TAS: Science Week heads online with help from local grants

  • by Tasmania
  • 29 July, 2020
TAS: Science Week heads online with help from local grants

National Science Week will look a little different this year as it heads fully online for the first time since it started in 1997. With thanks to local seed grants, at least 23 organisations and individuals will be supported to convert their hands-on brand of science engagement to an online format.

To combat the difficulties posed by the COVID-19 pandemic, the Tasmanian National Science Week Coordinating Committee and Inspiring Australia offered grants of up to $2000 to support organisations to deliver an event or activity. The grants were increased from $500 in the hopes this would cover the resources needed for event organisers to take their educational and fun science communications online, now and into the future.

Committee Chair, Dr Ben Arthur (CSIRO) hopes this will help increase the capacity for online science communications in Tasmania. “It’s been a tough year but one where science has come to the fore of our daily lives. It’s so important that the public have direct access to scientists, to hear what the outcomes are of local science which is happening all around us in Tassie. We’re happy to be able to offer these funds to ensure Science Week goes ahead in a more accessible way not just to Tasmanians, but to all of Australia.”

Twenty-three organisations and individuals received a seed grant to run events during National Science Week (15-23 August) that cover all areas of science, technology, engineering, and maths, some with an arts focus. Funds awarded totaled $37 000.

Here’s a sample of what the grant recipients will be presenting this August:

  • Local software company Secret Lab will teach the audience How to Train an AI (artificial Intelligence). Comprised of PhD researchers and best-selling authors, as well as award-winning software and games, Secret Lab is a Tassie success story with a solid global reputation.
  • Science Made Beerable has worked with local breweries to create a taste-at-home 4-pack. A panel of scientists and beer experts will explain what is really behind your favourite brews. beerablescience.com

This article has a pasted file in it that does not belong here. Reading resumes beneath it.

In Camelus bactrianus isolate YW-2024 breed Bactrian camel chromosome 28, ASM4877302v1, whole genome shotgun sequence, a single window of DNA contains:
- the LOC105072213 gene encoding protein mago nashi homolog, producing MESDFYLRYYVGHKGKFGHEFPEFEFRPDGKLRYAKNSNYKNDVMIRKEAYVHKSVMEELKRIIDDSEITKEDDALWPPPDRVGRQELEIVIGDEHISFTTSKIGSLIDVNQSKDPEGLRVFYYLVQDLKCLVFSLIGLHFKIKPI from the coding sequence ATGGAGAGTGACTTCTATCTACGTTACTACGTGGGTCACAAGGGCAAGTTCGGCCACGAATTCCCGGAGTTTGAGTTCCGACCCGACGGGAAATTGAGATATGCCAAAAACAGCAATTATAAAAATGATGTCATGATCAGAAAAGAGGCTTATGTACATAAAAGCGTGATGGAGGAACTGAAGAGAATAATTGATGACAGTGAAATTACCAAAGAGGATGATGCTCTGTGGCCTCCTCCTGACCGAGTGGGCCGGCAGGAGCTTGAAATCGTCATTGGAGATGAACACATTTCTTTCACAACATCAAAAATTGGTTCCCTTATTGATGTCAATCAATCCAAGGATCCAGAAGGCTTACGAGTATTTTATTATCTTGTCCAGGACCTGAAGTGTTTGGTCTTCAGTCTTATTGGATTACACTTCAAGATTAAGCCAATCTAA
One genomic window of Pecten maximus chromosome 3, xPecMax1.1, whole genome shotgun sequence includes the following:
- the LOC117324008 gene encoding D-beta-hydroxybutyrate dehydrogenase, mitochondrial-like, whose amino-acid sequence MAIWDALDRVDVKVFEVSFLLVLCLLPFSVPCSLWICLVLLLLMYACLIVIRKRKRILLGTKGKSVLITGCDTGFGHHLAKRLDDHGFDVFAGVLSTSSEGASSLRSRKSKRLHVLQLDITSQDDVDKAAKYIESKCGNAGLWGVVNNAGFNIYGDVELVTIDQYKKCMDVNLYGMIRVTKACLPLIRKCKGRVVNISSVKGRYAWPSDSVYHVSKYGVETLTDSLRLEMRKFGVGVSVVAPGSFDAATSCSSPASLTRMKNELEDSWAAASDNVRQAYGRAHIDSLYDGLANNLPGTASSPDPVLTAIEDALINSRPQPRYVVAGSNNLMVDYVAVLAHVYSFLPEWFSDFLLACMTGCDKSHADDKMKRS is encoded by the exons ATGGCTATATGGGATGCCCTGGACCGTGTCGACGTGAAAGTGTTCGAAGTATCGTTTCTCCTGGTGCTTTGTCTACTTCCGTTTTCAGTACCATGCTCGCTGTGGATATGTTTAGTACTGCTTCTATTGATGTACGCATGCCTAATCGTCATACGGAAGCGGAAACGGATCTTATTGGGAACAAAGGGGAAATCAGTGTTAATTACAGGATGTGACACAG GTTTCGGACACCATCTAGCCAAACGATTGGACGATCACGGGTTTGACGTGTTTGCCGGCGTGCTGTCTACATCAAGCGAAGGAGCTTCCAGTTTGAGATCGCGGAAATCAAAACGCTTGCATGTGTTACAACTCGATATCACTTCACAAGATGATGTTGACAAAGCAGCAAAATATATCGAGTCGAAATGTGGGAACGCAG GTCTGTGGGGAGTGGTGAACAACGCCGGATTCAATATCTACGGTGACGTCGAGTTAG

• Ferment-Home-Station looks at the sourdough we’ve all been making in isolation and talks to international experts including Karl de Smedt, Puratos Baking, Director of Sourdough Library, Belgium; and Dr. Anne A. Madden, Founder and President of The Microbe Institute and Chief Scientific Officer of Lachancea – Award-winning scientist, TED speaker, and entrepreneur. https://bit.ly/fermenthome
  • Fighting Fake News and Phonies sees award-winning, nationally syndicated radio program That’s What I Call Science tackling one of today’s hottest topics: misinformation. They’ll present a panel, in addition to a suite of podcasts, featuring:
    • Dr Jess Melbourne-Thomas, Knowledge Broker and marine scientist at CSIRO, 2020 TAS Australian of the Year.
    • Dr Darren Saunders Associate Professor in Medicine at UNSW and regular science communicator on ABC, 2019 Eureka Prize Winner for Promoting Understanding of Science.

Other organisations such as CSIRO and the University of Tasmania are also participating in the festival online in addition to seed grant winners.  

The festival will be launched online on 14 August 2020 at facebook.com/natsciwktas/. All events and activities can be found on the Facebook page or at scienceweek.net.au

The full list of winners is:

UTAS Burnie
UTAS Derby: Ready…Set…Race!

UTAS Hunter Street Art School
Too Many Cooks: exploring Aboriginal canoe making

Science Made Beerable (featuring Young Tassie Scientists)
Science Made Beerable

Science in the Pub
Beauty from the Ashes: artistic and scientific responses to fire-affected landscapes

MSP Research Student Committee
Neural Knitwork

Dipon Sarkar, UTAS PhD Candidate
Ferment-Home-Station: The science of sourdough and fermentation (multiple events)

UTAS ICT students
Augment Your Life: Make your own Instagram filter

Inala Nature Tours (Bruny Island)

  1. A Quiz About Quolls
  2. Beginners guide to birdwatching
  3. Blueprints of Nature (at home pack – create your own “blueprint”)

Peter Underwood Centre (UTAS)
Daily Zoom workshops for young people

Andrea Hay, Survey Scientist
Three Feet in Your Gumboots – measuring sea level rise (film)

Georgetown Library
Explore and Learn at Home

Kingston Library
Young Einsteins – Science Week Adventure @ Kingston Library

Child and Family Centre Beaconsfield
Learning Packs 

Glenorchy Library
Move it! A 3D design challenge

Applied Conservation Science
Science of Tasmanian Cultural Heritage (note: this is a unique opportunity to view Thylacine hair + preserving family heritage)

Secret Lab
Let’s Train an AI! (Artificial Intelligence)

The Physics of Dance

Bridgewater Library
Science at Home kits

Daily Live Streams – various topics

Royal Society of Tasmania (RST)
The Magic of Marine Life (special podcast series)

Edge Radio/That’s What I Call Science
Fighting Fake News and Phonies! (special podcast series and panel discussion event)

Circular Head Council
2020 Big Science Gig Online

The Crawford Fund
Science for Food Security: Making a Global, Professional and Personal Difference

Two additional initiatives were funded through the Inspiring Tasmania Connections Program:

Huonville High School’s Huon Energy Tour and the Tasmanian Museum and Art Gallery’s Science of the Black Box program, both benefitting young people across Tasmania during and after National Science Week.

For more information contact the National Science Week Tasmania Communications and Events Manager.



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